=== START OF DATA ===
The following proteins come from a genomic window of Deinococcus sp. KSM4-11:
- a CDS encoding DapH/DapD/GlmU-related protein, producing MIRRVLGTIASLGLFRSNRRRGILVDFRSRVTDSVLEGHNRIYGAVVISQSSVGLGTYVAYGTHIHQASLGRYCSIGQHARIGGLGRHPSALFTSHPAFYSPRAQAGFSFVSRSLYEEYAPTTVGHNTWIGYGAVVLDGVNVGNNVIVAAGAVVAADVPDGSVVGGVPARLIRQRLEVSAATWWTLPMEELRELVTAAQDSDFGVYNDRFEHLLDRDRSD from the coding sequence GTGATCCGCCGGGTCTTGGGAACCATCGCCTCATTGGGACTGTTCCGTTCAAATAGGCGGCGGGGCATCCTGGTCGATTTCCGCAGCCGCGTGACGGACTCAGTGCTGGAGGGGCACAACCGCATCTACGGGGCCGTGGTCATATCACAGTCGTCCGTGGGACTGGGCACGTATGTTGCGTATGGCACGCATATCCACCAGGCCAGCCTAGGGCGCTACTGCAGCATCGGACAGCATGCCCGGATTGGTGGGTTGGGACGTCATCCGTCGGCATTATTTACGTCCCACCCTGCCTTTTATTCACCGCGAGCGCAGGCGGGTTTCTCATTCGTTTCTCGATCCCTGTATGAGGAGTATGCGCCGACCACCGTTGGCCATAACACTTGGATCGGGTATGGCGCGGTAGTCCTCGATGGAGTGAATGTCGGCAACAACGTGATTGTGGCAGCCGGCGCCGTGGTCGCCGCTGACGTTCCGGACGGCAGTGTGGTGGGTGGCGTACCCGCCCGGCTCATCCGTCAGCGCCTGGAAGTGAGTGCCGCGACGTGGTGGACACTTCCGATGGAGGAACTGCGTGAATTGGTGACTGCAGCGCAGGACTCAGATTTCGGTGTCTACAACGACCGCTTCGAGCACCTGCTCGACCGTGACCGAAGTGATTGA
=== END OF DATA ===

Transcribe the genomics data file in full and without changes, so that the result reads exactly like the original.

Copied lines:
The following proteins come from a genomic window of Deinococcus sp. KSM4-11:
- a CDS encoding DapH/DapD/GlmU-related protein, producing MIRRVLGTIASLGLFRSNRRRGILVDFRSRVTDSVLEGHNRIYGAVVISQSSVGLGTYVAYGTHIHQASLGRYCSIGQHARIGGLGRHPSALFTSHPAFYSPRAQAGFSFVSRSLYEEYAPTTVGHNTWIGYGAVVLDGVNVGNNVIVAAGAVVAADVPDGSVVGGVPARLIRQRLEVSAATWWTLPMEELRELVTAAQDSDFGVYNDRFEHLLDRDRSD from the coding sequence GTGATCCGCCGGGTCTTGGGAACCATCGCCTCATTGGGACTGTTCCGTTCAAATAGGCGGCGGGGCATCCTGGTCGATTTCCGCAGCCGCGTGACGGACTCAGTGCTGGAGGGGCACAACCGCATCTACGGGGCCGTGGTCATATCACAGTCGTCCGTGGGACTGGGCACGTATGTTGCGTATGGCACGCATATCCACCAGGCCAGCCTAGGGCGCTACTGCAGCATCGGACAGCATGCCCGGATTGGTGGGTTGGGACGTCATCCGTCGGCATTATTTACGTCCCACCCTGCCTTTTATTCACCGCGAGCGCAGGCGGGTTTCTCATTCGTTTCTCGATCCCTGTATGAGGAGTATGCGCCGACCACCGTTGGCCATAACACTTGGATCGGGTATGGCGCGGTAGTCCTCGATGGAGTGAATGTCGGCAACAACGTGATTGTGGCAGCCGGCGCCGTGGTCGCCGCTGACGTTCCGGACGGCAGTGTGGTGGGTGGCGTACCCGCCCGGCTCATCCGTCAGCGCCTGGAAGTGAGTGCCGCGACGTGGTGGACACTTCCGATGGAGGAACTGCGTGAATTGGTGACTGCAGCGCAGGACTCAGATTTCGGTGTCTACAACGACCGCTTCGAGCACCTGCTCGACCGTGACCGAAGTGATTGA